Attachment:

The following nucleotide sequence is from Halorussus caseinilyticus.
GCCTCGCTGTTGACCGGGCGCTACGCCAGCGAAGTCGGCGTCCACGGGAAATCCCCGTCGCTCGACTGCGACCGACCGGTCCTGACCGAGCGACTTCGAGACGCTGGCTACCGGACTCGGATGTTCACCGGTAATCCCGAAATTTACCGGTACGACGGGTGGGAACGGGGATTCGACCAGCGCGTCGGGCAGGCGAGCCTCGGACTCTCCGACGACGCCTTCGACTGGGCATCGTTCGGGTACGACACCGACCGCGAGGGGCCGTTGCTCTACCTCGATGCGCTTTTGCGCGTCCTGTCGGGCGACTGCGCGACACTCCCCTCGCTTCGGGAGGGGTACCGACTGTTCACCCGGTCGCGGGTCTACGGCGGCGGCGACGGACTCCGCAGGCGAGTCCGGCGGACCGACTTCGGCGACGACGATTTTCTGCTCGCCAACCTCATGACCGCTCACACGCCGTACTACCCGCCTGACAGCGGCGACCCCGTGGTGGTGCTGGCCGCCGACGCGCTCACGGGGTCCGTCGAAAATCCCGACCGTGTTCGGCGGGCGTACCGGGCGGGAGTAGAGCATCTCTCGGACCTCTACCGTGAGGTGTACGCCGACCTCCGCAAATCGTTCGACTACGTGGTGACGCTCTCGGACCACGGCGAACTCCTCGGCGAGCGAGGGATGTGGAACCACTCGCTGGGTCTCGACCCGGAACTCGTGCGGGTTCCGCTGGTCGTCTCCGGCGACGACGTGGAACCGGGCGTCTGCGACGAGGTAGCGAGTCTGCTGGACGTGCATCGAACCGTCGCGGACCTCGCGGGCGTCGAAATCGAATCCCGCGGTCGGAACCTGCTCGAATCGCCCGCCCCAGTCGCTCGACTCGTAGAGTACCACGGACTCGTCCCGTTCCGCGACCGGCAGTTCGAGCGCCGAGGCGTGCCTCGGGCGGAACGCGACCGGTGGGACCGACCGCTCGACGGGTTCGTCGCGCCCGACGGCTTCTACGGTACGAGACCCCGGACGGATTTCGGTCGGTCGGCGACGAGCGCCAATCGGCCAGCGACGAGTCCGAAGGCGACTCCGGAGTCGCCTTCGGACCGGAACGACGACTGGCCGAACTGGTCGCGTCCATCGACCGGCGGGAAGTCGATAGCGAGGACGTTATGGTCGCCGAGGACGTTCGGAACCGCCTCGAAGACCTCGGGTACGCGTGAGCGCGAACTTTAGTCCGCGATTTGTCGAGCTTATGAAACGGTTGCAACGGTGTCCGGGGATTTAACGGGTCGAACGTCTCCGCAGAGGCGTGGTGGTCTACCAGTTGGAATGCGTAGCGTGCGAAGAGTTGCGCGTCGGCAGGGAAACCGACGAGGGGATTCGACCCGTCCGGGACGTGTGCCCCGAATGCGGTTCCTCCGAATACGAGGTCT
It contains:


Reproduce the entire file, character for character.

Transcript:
The following nucleotide sequence is from Halorussus caseinilyticus.
GCCTCGCTGTTGACCGGGCGCTACGCCAGCGAAGTCGGCGTCCACGGGAAATCCCCGTCGCTCGACTGCGACCGACCGGTCCTGACCGAGCGACTTCGAGACGCTGGCTACCGGACTCGGATGTTCACCGGTAATCCCGAAATTTACCGGTACGACGGGTGGGAACGGGGATTCGACCAGCGCGTCGGGCAGGCGAGCCTCGGACTCTCCGACGACGCCTTCGACTGGGCATCGTTCGGGTACGACACCGACCGCGAGGGGCCGTTGCTCTACCTCGATGCGCTTTTGCGCGTCCTGTCGGGCGACTGCGCGACACTCCCCTCGCTTCGGGAGGGGTACCGACTGTTCACCCGGTCGCGGGTCTACGGCGGCGGCGACGGACTCCGCAGGCGAGTCCGGCGGACCGACTTCGGCGACGACGATTTTCTGCTCGCCAACCTCATGACCGCTCACACGCCGTACTACCCGCCTGACAGCGGCGACCCCGTGGTGGTGCTGGCCGCCGACGCGCTCACGGGGTCCGTCGAAAATCCCGACCGTGTTCGGCGGGCGTACCGGGCGGGAGTAGAGCATCTCTCGGACCTCTACCGTGAGGTGTACGCCGACCTCCGCAAATCGTTCGACTACGTGGTGACGCTCTCGGACCACGGCGAACTCCTCGGCGAGCGAGGGATGTGGAACCACTCGCTGGGTCTCGACCCGGAACTCGTGCGGGTTCCGCTGGTCGTCTCCGGCGACGACGTGGAACCGGGCGTCTGCGACGAGGTAGCGAGTCTGCTGGACGTGCATCGAACCGTCGCGGACCTCGCGGGCGTCGAAATCGAATCCCGCGGTCGGAACCTGCTCGAATCGCCCGCCCCAGTCGCTCGACTCGTAGAGTACCACGGACTCGTCCCGTTCCGCGACCGGCAGTTCGAGCGCCGAGGCGTGCCTCGGGCGGAACGCGACCGGTGGGACCGACCGCTCGACGGGTTCGTCGCGCCCGACGGCTTCTACGGTACGAGACCCCGGACGGATTTCGGTCGGTCGGCGACGAGCGCCAATCGGCCAGCGACGAGTCCGAAGGCGACTCCGGAGTCGCCTTCGGACCGGAACGACGACTGGCCGAACTGGTCGCGTCCATCGACCGGCGGGAAGTCGATAGCGAGGACGTTATGGTCGCCGAGGACGTTCGGAACCGCCTCGAAGACCTCGGGTACGCGTGAGCGCGAACTTTAGTCCGCGATTTGTCGAGCTTATGAAACGGTTGCAACGGTGTCCGGGGATTTAACGGGTCGAACGTCTCCGCAGAGGCGTGGTGGTCTACCAGTTGGAATGCGTAGCGTGCGAAGAGTTGCGCGTCGGCAGGGAAACCGACGAGGGGATTCGACCCGTCCGGGACGTGTGCCCCGAATGCGGTTCCTCCGAATACGAGGTCT
It contains: